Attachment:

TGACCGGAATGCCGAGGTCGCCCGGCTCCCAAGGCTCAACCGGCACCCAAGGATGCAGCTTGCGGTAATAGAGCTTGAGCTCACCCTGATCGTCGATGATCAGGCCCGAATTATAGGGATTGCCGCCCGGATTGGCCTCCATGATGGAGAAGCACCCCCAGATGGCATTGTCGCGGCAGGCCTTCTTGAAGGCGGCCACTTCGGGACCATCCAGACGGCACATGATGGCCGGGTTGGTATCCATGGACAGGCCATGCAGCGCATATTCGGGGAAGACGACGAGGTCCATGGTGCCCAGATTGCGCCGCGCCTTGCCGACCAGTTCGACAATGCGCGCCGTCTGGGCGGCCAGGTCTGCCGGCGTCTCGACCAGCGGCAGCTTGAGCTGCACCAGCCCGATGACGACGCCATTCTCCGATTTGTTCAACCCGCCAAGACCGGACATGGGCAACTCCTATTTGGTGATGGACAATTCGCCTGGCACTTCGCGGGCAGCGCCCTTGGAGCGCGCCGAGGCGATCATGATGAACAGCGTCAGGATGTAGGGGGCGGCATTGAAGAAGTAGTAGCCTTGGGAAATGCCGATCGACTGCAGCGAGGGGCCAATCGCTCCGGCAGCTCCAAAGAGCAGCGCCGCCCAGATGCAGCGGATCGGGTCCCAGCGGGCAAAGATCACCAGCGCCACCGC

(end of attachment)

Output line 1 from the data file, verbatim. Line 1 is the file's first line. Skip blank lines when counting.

TGACCGGAATGCCGAGGTCGCCCGGCTCCCAAGGCTCAACCGGCACCCAAGGATGCAGCTTGCGGTAATAGAGCTTGAGCTCACCCTGATCGTCGATGATCAGGCCCGAATTATAGGGATTGCCGCCCGGATTGGCCTCCATGATGGAGAAGCACCCCCAGATGGCATTGTCGCGGCAGGCCTTCTTGAAGGCGGCCACTTCGGGACCATCCAGACGGCACATGATGGCCGGGTTGGTATCCATGGACAGGCCATGCAGCGCATATTCGGGGAAGACGACGAGGTCCATGGTGCCCAGATTGCGCCGCGCCTTGCCGACCAGTTCGACAATGCGCGCCGTCTGGGCGGCCAGGTCTGCCGGCGTCTCGACCAGCGGCAGCTTGAGCTGCACCAGCCCGATGACGACGCCATTCTCCGATTTGTTCAACCCGCCAAGACCGGACATGGGCAACTCCTATTTGGTGATGGACAATTCGCCTGGCACTTCGCGGGCAGCGCCCTTGGAGCGCGCCGAGGCGATCATGATGAACAGCGTCAGGATGTAGGGGGCGGCATTGAAGAAGTAGTAGCCTTGGGAAATGCCGATCGACTGCAGCGAGGGGCCAATCGCTCCGGCAGCTCCAAAGAGCAGCGCCGCCCAGATGCAGCGGATCGGGTCCCAGCGGGCAAAGATCACCAGCGCCACCGC